**Introduced into Spain by the Moors, saffron (from az-zafaran, meaning “yellow”) is the most expensive of spices, at times even valued more than gold and accepted as currency. About 200 crocus flowers are needed to produce just 1 gram of saffron.You can read an interesting article on saffron at:

On the last Sunday of October, Consuegra celebrates the Fiesta de la Rosa del Azafrán during which a local beauty is crowned, appropriately, Dulcinea de La Mancha.  In La Mancha, you can’t get away from Don Quixote!

We spent a delightful hour on the ridge, although by now the sky had become overcast, and the air fairly chilly. Back in our van, we followed the CM 400 to Toledo, 74 kilometres/46 miles North West.

Toledo sits strategically on a rocky bluff over a gorge and is surrounded on three sides by the fast-flowing Tagus River. Historically one of the most famous and important cities of Spain, Toledo is deservedly on just about everyone’s visiting list.

We had decided to have lunch at the Parador Conde de Orgaz (state-run hotel) across the river, and enjoy the spectacular panorama of the city. If you have time, you shouldn’t miss this view, even if it means taking a taxi or bus from the town. You don’t have to eat at the parador to enjoy the view, but I think you will be tempted to relax and at least have refreshments on the lawn overlooking the city.

Toledo view from parador.

Our lunch was excellent (white asparagus, cod croquettes, duck, oxtails, followed by strawberries and ice cream).  Margaret and I found that our travelling had caught up with us, so we reluctantly decided not to accompany John, Leslie, Andrew and Alex into town. We had previously had many enjoyable visits to Toledo, so instead we relaxed on the lawn.
John: We had not planned to spend time in Toledo this year, but a stop at the parador there was well worth it. The parador is located just outside the city on a hill that provides a wonderful view of Toledo.  Stopping just for the view would be worth it, but the lunch there is also really good. I had the oxtail stew which was delicious, but I also sampled some of everyone else’s meal and there were no disappointments.

After a few hours of exploration, John, Leslie, Andrew and Alex returned. Both Andrew and Alex had bought some mementos of Toledo steel, for which the city has long been famous. We all agreed that Toledo had been “short changed” by us and promised to return to do it justice.

Our road to Madrid, 70 kilometres/43 miles to the north, was uneventful and Olivia, our GPS, guided us unerringly through heavy traffic to our Hotel los Condes on the Calle de Libreros. The hotel does not have parking, so we unloaded our luggage at the door and found underground parking (Parking Tudescos) within easy walking distance.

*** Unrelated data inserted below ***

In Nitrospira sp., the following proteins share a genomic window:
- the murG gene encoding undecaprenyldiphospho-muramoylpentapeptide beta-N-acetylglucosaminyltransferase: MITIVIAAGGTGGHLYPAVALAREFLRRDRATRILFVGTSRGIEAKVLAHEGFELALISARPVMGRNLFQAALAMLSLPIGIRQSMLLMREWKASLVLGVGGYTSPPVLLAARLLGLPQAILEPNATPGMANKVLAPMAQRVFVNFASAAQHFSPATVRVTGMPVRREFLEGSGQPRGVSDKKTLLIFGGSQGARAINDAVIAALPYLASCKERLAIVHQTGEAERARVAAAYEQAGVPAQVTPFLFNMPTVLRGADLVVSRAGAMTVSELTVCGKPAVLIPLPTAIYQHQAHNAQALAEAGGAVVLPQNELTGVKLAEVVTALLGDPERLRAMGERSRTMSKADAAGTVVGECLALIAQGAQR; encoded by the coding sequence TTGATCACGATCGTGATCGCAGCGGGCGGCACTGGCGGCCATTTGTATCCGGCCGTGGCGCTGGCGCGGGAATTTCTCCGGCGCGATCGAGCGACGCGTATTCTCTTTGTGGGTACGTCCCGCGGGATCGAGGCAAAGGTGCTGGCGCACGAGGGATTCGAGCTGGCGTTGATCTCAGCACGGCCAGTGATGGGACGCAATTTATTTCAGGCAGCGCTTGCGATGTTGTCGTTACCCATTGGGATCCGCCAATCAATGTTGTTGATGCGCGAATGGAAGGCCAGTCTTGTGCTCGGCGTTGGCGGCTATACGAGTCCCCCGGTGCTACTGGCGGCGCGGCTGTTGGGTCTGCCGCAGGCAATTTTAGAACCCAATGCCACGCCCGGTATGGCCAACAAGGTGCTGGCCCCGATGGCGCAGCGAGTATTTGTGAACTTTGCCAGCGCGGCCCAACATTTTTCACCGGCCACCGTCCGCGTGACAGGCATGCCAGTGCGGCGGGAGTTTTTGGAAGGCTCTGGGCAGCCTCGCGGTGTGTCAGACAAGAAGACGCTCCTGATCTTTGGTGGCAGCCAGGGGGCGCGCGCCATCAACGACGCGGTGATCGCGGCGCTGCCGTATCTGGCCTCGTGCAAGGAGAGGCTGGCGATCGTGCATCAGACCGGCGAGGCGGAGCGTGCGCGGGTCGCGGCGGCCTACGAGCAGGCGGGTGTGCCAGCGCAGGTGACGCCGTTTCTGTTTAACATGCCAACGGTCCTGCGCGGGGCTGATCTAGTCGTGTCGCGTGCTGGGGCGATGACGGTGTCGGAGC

By now it was windy and quite cold, but it was only about 7.00 p.m. and too early for bed. Windbreakers on, we walked about 100 metres/110 yards down the mostly pedestrianized Calle de Libreros to the Gran Vía, Madrid’s main boulevard. It was noisy with traffic and the sidewalks packed with people taking their traditional paseo (walk).

Side-stepping our way about 75 metres/82 yards up the Gran Vía, we crossed the road at the Plaza de Callao, and proceeded down the bustling pedestrianized Calle de Preciados, with its wide array of shops, including Spain’s largest department store, El Corte Inglés, with branches on both sides of the street.

Calle de Preciados

We emerged at the busy Puerta del Sol, Madrid’s best known square and Spain’s official “roadway centre,” marked by Kilometre Zero, a spot from which all the roads radiating from Madrid to the rest of the country are measured. On New Year’s Eve, thousands cram into this square for the countdown to midnight, at the same time eating a grape for each chime of the clock.

We zigzagged our way across the square to the Calle Mayor which in turn led us to the large and elegantly arcaded Plaza Mayor, a perfect square built in 1619, reconstructed in 1672 and given its final form in the late 1700s. Once the scene of inquisitorial autos-da-fe and bullfights, its entertainment is now much more peaceful.
Plaza Mayor

On Sunday mornings, coin and stamp enthusiasts trade under the arcades in one corner, cafes overflow onto the cobbles and students and tourists congregate around the 17th-century equestrian statue of Philip/ Felipe III.

On our way back to the hotel, we called in at El Corte Inglés, which has a supermarket one floor down from the entry level.  Since we’d had our main meal in Toledo, we bought some snacks to eat back at the hotel. There we ran into three Welshmen (speaking Welsh, my mother tongue) who had come to Madrid to run in the Madrid marathon on the following day, Sunday.  A chat in Welsh about our respective visits to Spain, best wishes all round and it was off to bed.